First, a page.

The vote’s now in: Up with the Garamantes (the Yarmukians, too).
Sell Excess Antiquities!
I fully support your idea of a controlled sale of antiquities when there are many such examples—such as oil lamps. At one time I worked for a company that dealt in antiquities and managed to procure a small collection of my own. Your magazines and my research in antiquities enhanced my visit to Israel two years ago.
The Antiquities Market Destroys Archaeological Sites
Recently I was offered the opportunity to receive a sample issue of your magazine Archaeology Odyssey. After reviewing the sample I would have subscribed were it not for the fact that you accept advertisements for artifacts. Even assuming that these artifacts were collected and imported legally, such commerce depends on the destruction of archaeological sites. I do not see how a publication purporting to support archaeology can accept advertising from such merchants.
Albuquerque, New Mexico
B.C.E., C.E., B.C., A.D.
There is something that bothers me: the new method (to me) of identifying the major eras as B.C.E. and C.E. rather than as B.C. and A.D. We have long used B.C. (Before Christ) and A.D. (Anno Domini) to designate the eras. Why the need for B.C.E. (Before the Christian Era) and C.E. (Christian Era)?
Kinston, North Carolina
Many scholars prefer to designate the eras by using a strictly secular terminology; thus they use B.C.E. (Before the Common Era) rather than B.C., and C.E. (Common Era) rather than A.D. But don’t get confused—only the names have changed. Our policy is to use the old B.C./A.D. system in house but to allow authors to use whatever system they prefer.—Ed.
Separating the Sheep and the Goats
In The Forum, AO 03:02, you reprinted a photo of the famous “Ram in a Thicket,” excavated by Leonard Woolley at ancient Ur. The sculpture is not a ram (a male sheep), however, but a billy goat.
I was raised on a ranch in West Texas, which then (c. 1950) had the largest concentration of sheep and goats in the country. There were more goats in a 250-mile radius around my home than there were in the rest of the United States. And they looked exactly like the animal depicted in that photo.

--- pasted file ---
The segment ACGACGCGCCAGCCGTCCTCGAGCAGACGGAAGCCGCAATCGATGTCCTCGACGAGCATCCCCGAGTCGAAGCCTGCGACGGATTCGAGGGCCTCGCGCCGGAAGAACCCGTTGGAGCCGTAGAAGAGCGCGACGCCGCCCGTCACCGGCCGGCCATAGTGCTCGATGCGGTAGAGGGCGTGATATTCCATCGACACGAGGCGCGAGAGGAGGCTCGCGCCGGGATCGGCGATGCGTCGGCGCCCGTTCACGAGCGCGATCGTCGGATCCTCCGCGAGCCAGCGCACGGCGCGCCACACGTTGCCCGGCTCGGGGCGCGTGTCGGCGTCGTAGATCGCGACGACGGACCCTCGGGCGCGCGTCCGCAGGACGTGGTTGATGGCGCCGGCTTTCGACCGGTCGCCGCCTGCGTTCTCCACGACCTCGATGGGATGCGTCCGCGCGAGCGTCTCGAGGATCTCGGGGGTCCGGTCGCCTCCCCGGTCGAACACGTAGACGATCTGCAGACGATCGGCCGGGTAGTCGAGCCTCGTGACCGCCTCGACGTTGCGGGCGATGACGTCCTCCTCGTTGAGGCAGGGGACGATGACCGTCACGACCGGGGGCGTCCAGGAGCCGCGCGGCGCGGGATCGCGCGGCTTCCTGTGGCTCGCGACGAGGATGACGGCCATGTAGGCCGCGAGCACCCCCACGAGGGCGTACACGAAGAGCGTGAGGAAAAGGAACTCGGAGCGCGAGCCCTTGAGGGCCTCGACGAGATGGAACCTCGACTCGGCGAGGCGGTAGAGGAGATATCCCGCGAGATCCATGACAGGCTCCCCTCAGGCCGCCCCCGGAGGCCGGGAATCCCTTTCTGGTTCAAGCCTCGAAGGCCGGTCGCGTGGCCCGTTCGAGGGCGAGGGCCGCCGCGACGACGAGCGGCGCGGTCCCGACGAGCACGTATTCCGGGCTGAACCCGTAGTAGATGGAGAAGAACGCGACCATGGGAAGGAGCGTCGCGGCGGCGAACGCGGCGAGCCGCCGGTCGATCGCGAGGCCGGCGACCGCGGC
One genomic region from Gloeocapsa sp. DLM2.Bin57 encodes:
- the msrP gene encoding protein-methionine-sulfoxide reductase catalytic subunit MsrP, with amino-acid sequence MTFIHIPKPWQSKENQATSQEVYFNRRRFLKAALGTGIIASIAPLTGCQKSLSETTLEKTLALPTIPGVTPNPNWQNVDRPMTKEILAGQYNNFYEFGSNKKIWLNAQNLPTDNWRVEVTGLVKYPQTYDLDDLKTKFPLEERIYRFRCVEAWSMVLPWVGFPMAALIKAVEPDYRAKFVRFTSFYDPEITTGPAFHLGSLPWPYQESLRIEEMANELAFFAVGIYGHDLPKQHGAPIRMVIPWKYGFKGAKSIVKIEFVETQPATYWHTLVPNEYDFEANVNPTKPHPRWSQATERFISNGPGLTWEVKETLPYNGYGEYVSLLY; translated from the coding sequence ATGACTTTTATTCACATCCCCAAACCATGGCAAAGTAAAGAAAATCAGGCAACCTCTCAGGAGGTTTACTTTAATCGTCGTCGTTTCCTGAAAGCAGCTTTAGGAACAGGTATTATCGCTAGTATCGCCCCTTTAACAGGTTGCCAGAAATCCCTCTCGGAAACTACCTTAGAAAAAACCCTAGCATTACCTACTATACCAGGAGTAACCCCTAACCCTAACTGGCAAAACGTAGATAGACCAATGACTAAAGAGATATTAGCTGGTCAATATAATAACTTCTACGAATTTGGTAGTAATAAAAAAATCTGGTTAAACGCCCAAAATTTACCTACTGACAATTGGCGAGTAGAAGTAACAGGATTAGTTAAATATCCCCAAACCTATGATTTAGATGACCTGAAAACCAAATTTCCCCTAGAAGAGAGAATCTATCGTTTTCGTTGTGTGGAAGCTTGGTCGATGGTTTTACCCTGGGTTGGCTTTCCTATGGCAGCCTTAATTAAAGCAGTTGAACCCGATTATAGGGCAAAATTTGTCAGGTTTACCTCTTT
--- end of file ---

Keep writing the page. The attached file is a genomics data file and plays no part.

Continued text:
First, the animal has spiral horns, typical of goats and some antelopes but not of sheep, which generally have curled horns.
Second, the animal is standing on its hind legs, poking its head up into 010the brush. That is entirely characteristic of goats, which are browsing animals, and thoroughly uncharacteristic of sheep, which are grazing animals. Rams stand on their hind legs only during combat with other rams.
Third, the sculpture clearly is given overlapping locks of hair that we find on our “hair goats” (which originated in the Middle East) but not on sheep, whose fleece is normally tightly curled and matted.
San Antonio, Texas
Don’t Stop with the Garamantes
Are readers interested in the Garamantes (Mario Liverani, “Salt from the Garamantes,” AO 03:02 and David Mattingly, “Making the Desert Bloom,” AO 03:02)? Certainly, along with other tribes, like the Berbers, that plagued the Roman colonies in Mediterranean Africa. What about an article on how the Romans obtained exotic animals for their circuses? As a professional chef, I’d be interested in knowing how the Romans produced and preserved their garum [fish sauce].
What a Wonderful World
How much I enjoyed the Garamantes! I rely on your magazines to learn about issues and cultures not often dealt with elsewhere. While you need not neglect the Egyptians, Greeks and Romans, these cultures are given a great deal of publicity. I hunger for knowledge about the more obscure peoples. Our world, past and present, is so culturally rich, far more diverse than one realizes.